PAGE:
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Zoo Miami supports the International Rhino Foundation on their mission to ensure the survival of rhino species. For all five of the existing rhino species in the world, IRF's highest priorities are supporting anti-poaching activities, monitor and manage wild populations, and work with local communities.
IRF supports Greater One-Horned Rhino Conservation in India and Nepal
IRF has long supported Greater One-Horned Rhino conservation in India and Nepal. IRF supports GOH rhinos in Nepal's Chitwan National Park, home to 700 rhinos - the second largest population after Kaziranga National Park in Assam, India. IRF has also partnered with Orang National Park's forestry officials to increase anti-poaching and monitoring efforts. Orang's rhino population has increased to 101 individuals, as poaching has halted over the past three years and habitat management has improved wetland habitats for the rhinos.
Protecting Sumatran Rhinos
IRF has long supported Sumatran Rhino conservation in Indonesia. IRF helped develop captive breeding facilities at the Sumatran Rhino Sanctuary (SRS), which aims to produce animals for release into the wild. IRF has supported the creation of two other sanctuaries, and IRF's support allows rangers to conduct patrol missions around the park, recording signs of poaching activity, destroying snares and traps, and monitoring signs of rhino activity.
Black Rhinos return to Gonarezhou National Park in Zimbabwe
IRF worked with partners to help translocate Black Rhinos to Gonarezhou National Park in Zimbabwe, 30 years after the population was decimated by hunting. IRF helped translocate 29 rhinos to help re-establish the population. IRF supported a feasibility study and provided funding to support the translocations.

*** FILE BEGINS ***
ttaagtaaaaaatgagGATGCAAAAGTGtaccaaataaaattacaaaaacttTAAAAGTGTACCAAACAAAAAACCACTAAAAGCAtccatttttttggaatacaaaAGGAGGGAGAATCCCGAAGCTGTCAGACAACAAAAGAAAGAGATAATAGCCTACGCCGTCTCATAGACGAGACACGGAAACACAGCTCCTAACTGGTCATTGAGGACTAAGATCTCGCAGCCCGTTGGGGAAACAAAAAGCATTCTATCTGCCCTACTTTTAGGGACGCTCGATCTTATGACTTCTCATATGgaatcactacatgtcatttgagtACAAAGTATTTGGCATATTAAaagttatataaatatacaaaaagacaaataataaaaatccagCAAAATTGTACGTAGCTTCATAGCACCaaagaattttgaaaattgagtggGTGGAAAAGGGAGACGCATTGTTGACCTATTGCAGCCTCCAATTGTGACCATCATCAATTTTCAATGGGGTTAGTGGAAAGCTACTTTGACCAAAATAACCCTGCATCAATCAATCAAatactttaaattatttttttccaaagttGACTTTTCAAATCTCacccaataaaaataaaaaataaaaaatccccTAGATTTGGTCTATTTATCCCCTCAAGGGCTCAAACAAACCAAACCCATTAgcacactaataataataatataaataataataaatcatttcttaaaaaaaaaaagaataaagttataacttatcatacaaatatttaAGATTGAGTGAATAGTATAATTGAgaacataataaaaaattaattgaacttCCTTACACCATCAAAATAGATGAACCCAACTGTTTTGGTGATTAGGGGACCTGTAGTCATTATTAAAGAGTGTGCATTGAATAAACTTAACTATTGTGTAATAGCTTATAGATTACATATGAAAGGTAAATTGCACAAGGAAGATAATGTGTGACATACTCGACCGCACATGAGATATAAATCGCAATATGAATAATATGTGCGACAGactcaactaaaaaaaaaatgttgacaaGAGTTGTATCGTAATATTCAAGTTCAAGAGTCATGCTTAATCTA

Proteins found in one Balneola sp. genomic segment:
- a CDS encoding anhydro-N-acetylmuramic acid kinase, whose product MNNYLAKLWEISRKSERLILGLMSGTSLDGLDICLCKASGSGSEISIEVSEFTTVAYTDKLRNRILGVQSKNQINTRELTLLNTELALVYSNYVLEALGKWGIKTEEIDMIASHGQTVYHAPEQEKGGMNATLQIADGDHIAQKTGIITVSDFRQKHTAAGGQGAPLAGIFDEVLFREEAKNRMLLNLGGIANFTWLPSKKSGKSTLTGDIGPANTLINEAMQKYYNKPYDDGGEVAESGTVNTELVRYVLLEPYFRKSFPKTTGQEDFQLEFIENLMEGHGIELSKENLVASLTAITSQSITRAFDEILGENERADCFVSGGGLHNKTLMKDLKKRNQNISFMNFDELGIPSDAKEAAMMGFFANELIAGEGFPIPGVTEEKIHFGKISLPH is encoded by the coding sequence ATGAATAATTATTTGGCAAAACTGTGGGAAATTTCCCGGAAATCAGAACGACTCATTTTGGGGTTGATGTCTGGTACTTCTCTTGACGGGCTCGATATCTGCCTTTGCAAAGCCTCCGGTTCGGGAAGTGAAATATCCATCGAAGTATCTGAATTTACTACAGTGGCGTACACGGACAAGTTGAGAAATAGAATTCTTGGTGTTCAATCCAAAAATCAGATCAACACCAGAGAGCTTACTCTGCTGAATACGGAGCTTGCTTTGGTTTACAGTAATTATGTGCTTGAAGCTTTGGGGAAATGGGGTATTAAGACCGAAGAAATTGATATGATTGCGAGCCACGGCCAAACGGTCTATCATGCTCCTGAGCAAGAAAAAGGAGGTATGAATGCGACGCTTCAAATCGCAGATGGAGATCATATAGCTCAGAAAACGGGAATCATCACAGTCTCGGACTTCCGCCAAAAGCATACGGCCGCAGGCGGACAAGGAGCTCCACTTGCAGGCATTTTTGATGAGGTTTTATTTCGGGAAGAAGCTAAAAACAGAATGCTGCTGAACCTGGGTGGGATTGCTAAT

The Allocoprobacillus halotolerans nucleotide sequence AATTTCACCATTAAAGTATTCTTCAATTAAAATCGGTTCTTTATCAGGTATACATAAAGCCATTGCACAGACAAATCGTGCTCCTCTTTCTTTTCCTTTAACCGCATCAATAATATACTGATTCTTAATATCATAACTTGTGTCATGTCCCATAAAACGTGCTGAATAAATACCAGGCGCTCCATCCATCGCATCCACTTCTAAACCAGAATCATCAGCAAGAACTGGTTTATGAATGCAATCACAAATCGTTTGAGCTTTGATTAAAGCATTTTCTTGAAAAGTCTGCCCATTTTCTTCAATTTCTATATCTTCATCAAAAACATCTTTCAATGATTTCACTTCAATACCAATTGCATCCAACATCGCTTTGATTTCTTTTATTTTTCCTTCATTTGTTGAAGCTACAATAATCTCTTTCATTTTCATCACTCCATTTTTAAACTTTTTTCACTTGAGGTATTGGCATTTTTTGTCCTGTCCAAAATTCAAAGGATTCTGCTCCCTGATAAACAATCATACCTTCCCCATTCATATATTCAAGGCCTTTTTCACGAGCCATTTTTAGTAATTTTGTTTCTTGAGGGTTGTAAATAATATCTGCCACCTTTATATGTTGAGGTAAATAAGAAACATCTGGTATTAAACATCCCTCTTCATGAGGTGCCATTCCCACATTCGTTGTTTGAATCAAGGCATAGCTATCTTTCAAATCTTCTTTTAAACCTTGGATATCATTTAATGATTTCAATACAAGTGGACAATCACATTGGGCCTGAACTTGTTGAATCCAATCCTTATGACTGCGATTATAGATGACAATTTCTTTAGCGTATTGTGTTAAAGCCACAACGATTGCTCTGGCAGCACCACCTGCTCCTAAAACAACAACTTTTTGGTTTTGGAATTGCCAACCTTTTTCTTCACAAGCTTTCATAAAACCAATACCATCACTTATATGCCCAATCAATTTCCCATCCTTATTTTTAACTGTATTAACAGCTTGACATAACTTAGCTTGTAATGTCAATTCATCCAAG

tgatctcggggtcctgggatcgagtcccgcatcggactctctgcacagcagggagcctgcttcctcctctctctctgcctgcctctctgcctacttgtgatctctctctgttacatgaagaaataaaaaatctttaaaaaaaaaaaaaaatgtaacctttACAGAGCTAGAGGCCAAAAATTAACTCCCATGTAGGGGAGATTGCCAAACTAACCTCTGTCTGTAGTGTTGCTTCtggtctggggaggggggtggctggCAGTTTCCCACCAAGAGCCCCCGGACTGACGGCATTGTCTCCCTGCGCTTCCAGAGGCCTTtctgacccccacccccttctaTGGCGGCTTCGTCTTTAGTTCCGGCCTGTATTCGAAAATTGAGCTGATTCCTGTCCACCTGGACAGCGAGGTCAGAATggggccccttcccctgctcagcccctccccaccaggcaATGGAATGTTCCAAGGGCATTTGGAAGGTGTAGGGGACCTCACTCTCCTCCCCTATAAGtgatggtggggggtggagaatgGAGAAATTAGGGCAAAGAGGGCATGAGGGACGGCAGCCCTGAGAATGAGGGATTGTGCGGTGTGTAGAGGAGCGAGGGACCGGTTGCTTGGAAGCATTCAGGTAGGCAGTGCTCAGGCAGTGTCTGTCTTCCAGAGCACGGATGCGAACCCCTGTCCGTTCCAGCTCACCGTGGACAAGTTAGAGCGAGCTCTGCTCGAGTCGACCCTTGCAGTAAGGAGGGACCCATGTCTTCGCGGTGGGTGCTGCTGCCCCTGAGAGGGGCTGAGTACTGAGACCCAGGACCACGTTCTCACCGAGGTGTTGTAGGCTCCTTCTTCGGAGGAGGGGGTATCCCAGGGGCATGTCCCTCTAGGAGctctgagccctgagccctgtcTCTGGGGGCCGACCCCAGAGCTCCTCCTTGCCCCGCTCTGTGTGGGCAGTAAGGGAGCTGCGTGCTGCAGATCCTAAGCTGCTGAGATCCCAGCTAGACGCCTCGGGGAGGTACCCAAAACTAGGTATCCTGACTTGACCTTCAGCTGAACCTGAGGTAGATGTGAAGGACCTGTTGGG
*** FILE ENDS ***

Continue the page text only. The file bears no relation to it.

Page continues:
Assisted Reproductive Technology with Northern White Rhinos
Northern White Rhinos have been extinct in the wild since 2018, and only two living females survive in a sanctuary in Kenya. IRF has supported Assisted Reproductive Technology (ART) to help the species recover. Oocytes have been harvested and frozen from the surviving females, and semen has been harvested and preserved from deceased males. Scientists supported by IRF are working to develop new technologies to help new Northern White Rhinos be born through these reproductive technique.
Poaching is a major threat to all rhino species. IRF trains rangers to prevent poaching in Africa and Asia, and monitors poaching impacts to rhinos worldwide. Further, IRF works to reduce demand for rhino horn in China and Vietnam, by strategic messaging to dismantle the value of rhino horn in traditional medicine or as a status symbol.